Air Force Cadet Avoids Prison with Plea Deal in Rape Case

Gavel at rest

An Air Force cadet accused of sexually assaulting a woman on Boulder's University Hill last year will avoid prison after taking an "11th hour" plea deal Tuesday, three weeks before he was scheduled to stand trial.

Jack Warmolts, 22, pleaded guilty to second-degree assault and unlawful sexual contact in Boulder District Court.

His victim, in letter read aloud in court, took no position on the agreement, but said she felt "small and silenced by the plea bargain process."

Warmolts is due to be sentenced Jan. 31, but as part of the agreement, attorneys stipulated he will spend one year in the Boulder County Jail followed by 10 years of sex-offender intensive supervised probation.

He'll also have to register as a sex offender.

Warmolts had been scheduled to stand trial beginning Nov. 14 on two counts of sexual assault, and those charges were dismissed as part of the deal.

Officials at the U.S. Air Force Academy in Colorado Springs said Warmolts was still enrolled as of Tuesday, but noted disenrollment proceedings will be initiated once paperwork from the plea deal is submitted by prosecutors.

Warmolts is the second Air Force cadet to either plead guilty or be found guilty in a Boulder sex assault case in the past year.

Former cadet Mark Ryerson was found guilty by a jury last October of sexual assault for raping a fellow cadet while the two were at a party in Boulder. He, too, was spared prison, receiving a sentence of six months in jail and 10 years of probation.

Lenient sentencing in sexual assault cases has been in the spotlight nationally in recent months -- and in Boulder County.

Brock Turner, who was convicted of raping an unconscious woman in California, was released from jail last month after serving three months, while Austin Wilkerson, a former University of Colorado student convicted of sexual assault, received a work-release and probation sentence in Boulder.

While Warmolts still will go through a pre-sentence investigation and psycho-sexual evaluation before his January sentencing, the plea deal largely takes sentencing out of the judge's hands.

In addition, second-degree assault is a Class 4 felony that has a maximum prison sentence of six years and is not subject to Colorado's indeterminate sentencing laws for sex offenders.

Victim 'disempowered' by deal

Boulder attorney John Clune is representing the victim, who has since moved away and was not present at Tuesday's hearing. But he read a letter the woman wrote in which she said she was neither for nor against the "11th hour" deal, yet she felt "disempowered" by not being able to go to trial.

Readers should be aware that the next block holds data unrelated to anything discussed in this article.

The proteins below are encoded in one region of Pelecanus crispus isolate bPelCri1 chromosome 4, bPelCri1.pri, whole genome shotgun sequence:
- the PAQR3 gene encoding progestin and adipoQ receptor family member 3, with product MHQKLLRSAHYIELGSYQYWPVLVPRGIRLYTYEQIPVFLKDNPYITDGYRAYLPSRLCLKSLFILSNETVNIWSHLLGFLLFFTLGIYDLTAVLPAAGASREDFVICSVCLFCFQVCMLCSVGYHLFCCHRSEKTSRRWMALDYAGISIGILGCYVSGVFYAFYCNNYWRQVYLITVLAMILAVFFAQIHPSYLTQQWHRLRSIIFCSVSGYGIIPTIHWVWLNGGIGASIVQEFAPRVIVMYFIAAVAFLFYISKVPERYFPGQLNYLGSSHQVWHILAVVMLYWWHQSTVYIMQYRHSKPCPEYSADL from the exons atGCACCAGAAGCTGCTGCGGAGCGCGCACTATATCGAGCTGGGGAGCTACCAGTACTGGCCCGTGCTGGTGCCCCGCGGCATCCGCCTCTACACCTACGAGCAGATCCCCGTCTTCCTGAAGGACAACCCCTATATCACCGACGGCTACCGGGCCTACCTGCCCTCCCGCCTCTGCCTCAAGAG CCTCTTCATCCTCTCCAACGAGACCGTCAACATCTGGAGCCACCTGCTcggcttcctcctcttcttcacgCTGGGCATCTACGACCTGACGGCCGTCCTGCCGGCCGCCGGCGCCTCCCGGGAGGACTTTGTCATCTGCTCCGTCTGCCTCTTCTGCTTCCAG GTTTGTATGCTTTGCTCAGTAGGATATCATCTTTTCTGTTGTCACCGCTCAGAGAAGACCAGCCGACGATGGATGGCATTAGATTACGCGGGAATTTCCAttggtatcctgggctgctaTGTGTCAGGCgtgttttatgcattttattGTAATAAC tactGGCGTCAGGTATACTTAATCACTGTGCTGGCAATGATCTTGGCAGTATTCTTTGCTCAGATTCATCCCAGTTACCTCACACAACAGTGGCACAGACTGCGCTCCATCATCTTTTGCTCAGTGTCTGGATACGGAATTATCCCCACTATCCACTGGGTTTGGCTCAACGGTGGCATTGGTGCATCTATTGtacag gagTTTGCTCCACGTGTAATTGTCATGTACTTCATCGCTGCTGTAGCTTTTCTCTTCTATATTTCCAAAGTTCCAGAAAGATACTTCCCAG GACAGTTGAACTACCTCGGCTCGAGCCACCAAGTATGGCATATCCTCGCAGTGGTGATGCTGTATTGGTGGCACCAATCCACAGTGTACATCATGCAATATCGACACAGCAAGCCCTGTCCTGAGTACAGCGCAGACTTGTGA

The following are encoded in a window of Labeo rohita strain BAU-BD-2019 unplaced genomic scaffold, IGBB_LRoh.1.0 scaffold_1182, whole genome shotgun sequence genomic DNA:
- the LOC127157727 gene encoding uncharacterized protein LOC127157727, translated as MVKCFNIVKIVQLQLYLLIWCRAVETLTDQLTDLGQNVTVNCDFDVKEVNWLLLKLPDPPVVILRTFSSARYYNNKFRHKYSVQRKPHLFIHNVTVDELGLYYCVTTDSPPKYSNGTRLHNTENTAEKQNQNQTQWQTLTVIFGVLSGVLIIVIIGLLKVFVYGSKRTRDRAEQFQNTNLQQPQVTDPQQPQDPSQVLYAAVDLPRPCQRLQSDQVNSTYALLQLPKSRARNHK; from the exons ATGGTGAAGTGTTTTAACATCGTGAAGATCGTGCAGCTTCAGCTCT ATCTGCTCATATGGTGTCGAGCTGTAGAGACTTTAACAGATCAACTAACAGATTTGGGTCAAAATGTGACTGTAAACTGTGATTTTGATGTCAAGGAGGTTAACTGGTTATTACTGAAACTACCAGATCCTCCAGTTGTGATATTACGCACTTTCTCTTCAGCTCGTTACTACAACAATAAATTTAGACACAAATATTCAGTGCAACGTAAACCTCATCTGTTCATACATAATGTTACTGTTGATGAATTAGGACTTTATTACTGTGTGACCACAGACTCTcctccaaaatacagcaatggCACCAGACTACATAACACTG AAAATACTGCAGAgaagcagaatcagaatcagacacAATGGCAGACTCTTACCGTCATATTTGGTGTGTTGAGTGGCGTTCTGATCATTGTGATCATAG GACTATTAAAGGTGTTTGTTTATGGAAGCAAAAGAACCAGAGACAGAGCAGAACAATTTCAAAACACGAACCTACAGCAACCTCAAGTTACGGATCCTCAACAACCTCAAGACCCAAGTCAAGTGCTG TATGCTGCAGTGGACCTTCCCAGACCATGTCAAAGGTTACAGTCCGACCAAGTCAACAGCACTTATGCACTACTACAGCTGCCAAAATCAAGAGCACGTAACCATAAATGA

"I cannot deny I feel small and silenced by the plea bargain process," the victim wrote. "I was ready and committed to showing up to that arena... I felt powerful and I had purpose."

According to an arrest-warrant affidavit, the woman told police she was sexually assaulted between the evening of April 18 and the morning of April 19, 2015, while drinking with a group of people, including Warmolts.

On that night, witnesses told police she and Warmolts -- who did not know each other -- became separated from the group.

The woman does not remember the night, and Warmolts told police they had consensual sexual contact. But a sexual assault nurse told police that the injuries to the woman were not consistent with Warmolts' version of events, and his DNA was found on the victim.

In her letter, the victim said she had been preparing to testify for months, and said more than getting a guilty verdict, she wanted Warmolts to stand trial.

"I wanted justice, and justice for me was far more than hearing 'guilty,'" the victim wrote, later adding: "I wanted 12 people to make a decision about his actions."

Warmolts -- who remains out of custody on $25,000 bond -- and defense attorney Scott Jurdem did not comment on the case Tuesday.

'Very tough and appropriate plea disposition'

Boulder District Attorney Stan Garnett said his office takes many factors into consideration when weighing plea deals, including the defendants' willingness to accept responsibility.

"Every serious felony case is processed very carefully and we will make some sort of plea disposition in some cases if we think it is warranted by the facts," Garnett said.

Garnett said the fact that Warmolts was willing to plead guilty in open court and admit what he did made him a candidate for a deal that involved probation.

"The willingness of a defendant to take responsibility is critical for treatment," Garnett said. "He agreed to what we consider to be a very tough and appropriate plea disposition."

But the victim, in her letter, said she did not believe Warmolts' guilty plea meant in any way that he was taking responsibility.

"His words are weightless to me," she wrote. "You cannot bargain or barter the truth."

The victim did say she felt the convictions and sentence were a step forward, considering many sex assault cases are never even heard, and said she was "incredibly grateful" to the Boulder County District Attorney's Office.

"Today certainly counts as a win for sexual assault survivors," she wrote.

Boulder District Judge Ingrid Bakke asked Clune to thank his client for the letter before ultimately accepting the plea deal.

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